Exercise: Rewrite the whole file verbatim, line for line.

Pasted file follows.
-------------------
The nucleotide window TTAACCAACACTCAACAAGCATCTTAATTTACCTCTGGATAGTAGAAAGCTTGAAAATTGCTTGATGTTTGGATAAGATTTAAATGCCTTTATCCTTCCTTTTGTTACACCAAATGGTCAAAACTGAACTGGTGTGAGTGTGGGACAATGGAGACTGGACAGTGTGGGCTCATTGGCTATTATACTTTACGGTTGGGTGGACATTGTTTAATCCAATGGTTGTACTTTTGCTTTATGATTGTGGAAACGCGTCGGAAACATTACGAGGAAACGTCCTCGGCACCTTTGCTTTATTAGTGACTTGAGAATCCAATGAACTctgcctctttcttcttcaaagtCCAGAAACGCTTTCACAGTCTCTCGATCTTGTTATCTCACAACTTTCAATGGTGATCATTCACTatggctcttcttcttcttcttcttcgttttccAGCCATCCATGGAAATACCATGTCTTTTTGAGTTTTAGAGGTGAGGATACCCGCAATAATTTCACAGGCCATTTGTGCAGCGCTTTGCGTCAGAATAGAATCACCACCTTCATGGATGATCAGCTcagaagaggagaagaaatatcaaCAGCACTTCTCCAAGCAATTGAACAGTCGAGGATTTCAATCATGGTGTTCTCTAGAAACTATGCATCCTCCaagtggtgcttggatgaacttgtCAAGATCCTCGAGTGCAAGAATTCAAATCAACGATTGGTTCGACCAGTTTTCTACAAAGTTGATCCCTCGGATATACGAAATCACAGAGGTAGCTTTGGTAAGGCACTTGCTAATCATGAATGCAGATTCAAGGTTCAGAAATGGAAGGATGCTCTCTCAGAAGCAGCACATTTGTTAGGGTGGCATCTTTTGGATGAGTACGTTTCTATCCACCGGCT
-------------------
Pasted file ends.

The nucleotide window TTAACCAACACTCAACAAGCATCTTAATTTACCTCTGGATAGTAGAAAGCTTGAAAATTGCTTGATGTTTGGATAAGATTTAAATGCCTTTATCCTTCCTTTTGTTACACCAAATGGTCAAAACTGAACTGGTGTGAGTGTGGGACAATGGAGACTGGACAGTGTGGGCTCATTGGCTATTATACTTTACGGTTGGGTGGACATTGTTTAATCCAATGGTTGTACTTTTGCTTTATGATTGTGGAAACGCGTCGGAAACATTACGAGGAAACGTCCTCGGCACCTTTGCTTTATTAGTGACTTGAGAATCCAATGAACTctgcctctttcttcttcaaagtCCAGAAACGCTTTCACAGTCTCTCGATCTTGTTATCTCACAACTTTCAATGGTGATCATTCACTatggctcttcttcttcttcttcttcgttttccAGCCATCCATGGAAATACCATGTCTTTTTGAGTTTTAGAGGTGAGGATACCCGCAATAATTTCACAGGCCATTTGTGCAGCGCTTTGCGTCAGAATAGAATCACCACCTTCATGGATGATCAGCTcagaagaggagaagaaatatcaaCAGCACTTCTCCAAGCAATTGAACAGTCGAGGATTTCAATCATGGTGTTCTCTAGAAACTATGCATCCTCCaagtggtgcttggatgaacttgtCAAGATCCTCGAGTGCAAGAATTCAAATCAACGATTGGTTCGACCAGTTTTCTACAAAGTTGATCCCTCGGATATACGAAATCACAGAGGTAGCTTTGGTAAGGCACTTGCTAATCATGAATGCAGATTCAAGGTTCAGAAATGGAAGGATGCTCTCTCAGAAGCAGCACATTTGTTAGGGTGGCATCTTTTGGATGAGTACGTTTCTATCCACCGGCT